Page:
SNCF has some serious operating cost issues. For example, the conventional TGVs (i.e. not the low-cost OuiGo) have four conductors per 200-meter train; the Shinkansen has three conductors per 400-meter train. The operating costs imputed from the European and East Asian average in American studies are somewhat lower, about $0.05-6/seat-km, or about €0.04-5/seat-km, making HSR competitive with low-cost airlines at longer range. However, there is no attempt to investigate how these costs can be reduced. One possibility, not running expensive TGVs on legacy lines but only on high-speed lines, is explicitly rejected (p. 64), and rightly so – Rennes, Toulouse, Mulhouse, Toulon, Nice, and Nantes are all on legacy lines.
This is something SNCF is aware of; it’s trying to improve fleet utilization to reduce operating costs by 20-30%. With higher fleet utilization, it could withdraw most of its single-level trains and have a nearly all-bilevel fleet, with just one single-level class, simplifying maintenance and interchangeability in similar manner to low-cost carriers’ use of a single aircraft class. However, this drive is not mentioned at all in the report, which takes today’s high costs as a given.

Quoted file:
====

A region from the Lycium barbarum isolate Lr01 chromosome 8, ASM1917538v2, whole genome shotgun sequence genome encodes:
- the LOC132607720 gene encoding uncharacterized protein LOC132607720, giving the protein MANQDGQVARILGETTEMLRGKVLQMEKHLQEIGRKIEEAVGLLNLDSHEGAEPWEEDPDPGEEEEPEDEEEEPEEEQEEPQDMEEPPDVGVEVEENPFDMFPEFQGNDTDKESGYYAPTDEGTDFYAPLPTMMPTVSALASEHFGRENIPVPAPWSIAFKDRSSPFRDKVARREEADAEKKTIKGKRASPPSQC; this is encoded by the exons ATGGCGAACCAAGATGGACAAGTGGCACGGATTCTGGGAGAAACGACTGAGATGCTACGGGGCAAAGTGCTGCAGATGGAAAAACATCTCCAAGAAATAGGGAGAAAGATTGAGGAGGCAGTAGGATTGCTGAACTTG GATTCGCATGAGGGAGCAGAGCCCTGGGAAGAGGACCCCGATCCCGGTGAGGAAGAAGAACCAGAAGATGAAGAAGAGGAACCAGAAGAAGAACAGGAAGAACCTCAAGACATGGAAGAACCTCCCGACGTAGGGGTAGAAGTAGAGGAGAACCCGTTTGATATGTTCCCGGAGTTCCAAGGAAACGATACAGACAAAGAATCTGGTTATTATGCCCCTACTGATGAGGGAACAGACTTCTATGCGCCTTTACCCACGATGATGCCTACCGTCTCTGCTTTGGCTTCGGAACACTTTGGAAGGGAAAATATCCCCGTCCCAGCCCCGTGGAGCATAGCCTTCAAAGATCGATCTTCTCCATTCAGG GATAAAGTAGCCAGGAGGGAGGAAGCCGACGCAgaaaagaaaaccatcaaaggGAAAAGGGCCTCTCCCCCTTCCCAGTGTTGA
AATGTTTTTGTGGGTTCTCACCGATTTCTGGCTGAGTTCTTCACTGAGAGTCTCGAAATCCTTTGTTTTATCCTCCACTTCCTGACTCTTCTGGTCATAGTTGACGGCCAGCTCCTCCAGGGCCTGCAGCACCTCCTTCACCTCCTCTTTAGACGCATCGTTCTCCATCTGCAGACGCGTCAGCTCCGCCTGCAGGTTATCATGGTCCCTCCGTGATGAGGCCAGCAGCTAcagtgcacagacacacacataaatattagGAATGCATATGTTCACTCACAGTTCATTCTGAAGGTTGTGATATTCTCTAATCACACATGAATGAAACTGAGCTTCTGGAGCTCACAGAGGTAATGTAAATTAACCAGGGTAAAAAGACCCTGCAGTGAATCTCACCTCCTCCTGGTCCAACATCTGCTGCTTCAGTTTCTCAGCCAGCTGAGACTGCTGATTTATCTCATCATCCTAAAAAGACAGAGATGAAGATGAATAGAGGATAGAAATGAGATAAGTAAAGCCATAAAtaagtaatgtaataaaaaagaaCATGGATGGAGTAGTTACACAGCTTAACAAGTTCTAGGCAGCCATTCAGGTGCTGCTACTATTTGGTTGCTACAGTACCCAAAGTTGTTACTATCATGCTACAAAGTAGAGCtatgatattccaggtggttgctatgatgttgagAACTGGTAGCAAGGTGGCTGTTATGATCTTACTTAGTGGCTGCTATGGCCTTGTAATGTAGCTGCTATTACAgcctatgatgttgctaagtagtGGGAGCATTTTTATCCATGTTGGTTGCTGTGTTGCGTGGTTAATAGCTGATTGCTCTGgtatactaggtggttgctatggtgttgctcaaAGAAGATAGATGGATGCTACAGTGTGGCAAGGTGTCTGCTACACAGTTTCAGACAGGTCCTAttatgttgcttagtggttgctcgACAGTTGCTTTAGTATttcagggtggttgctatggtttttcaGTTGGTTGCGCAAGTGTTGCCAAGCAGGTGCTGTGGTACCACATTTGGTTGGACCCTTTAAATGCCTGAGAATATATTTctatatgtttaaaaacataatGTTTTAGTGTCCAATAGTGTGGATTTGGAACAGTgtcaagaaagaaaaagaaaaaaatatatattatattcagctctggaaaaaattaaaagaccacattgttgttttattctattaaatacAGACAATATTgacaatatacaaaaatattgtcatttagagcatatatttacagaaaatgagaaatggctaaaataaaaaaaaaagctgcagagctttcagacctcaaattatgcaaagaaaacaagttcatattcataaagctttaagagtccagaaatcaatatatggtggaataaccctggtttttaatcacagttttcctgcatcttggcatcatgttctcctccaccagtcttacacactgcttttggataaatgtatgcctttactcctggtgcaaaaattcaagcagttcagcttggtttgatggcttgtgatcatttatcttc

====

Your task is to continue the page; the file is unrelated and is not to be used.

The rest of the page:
Efficiencies not Mentioned
The biggest bombshell I saw in the report is not in the recommendations at all. It is not in the Spinetta Axe, but in a table on p. 21 comparing SNCF with DB. The two networks are of similar size, with DB slightly larger, 35,000 route-km and 52,000 track-km vs. 26,000 and 49,000 on SNCF. But DB’s annual track maintenance budget is €1.4 billion whereas SNCF’s is €2.28 billion. Nearly the entire primary deficit of SNCF could be closed just by reducing track maintenance costs to German levels, without cutting low-usage lines.
Nonetheless, there is no investigation of whether it’s possible to conduct track maintenance more efficiently. Here as with the TGV’s operating expenses, the report treats unit costs as a fixed constant, rather than as variables that depend on labor productivity and good management.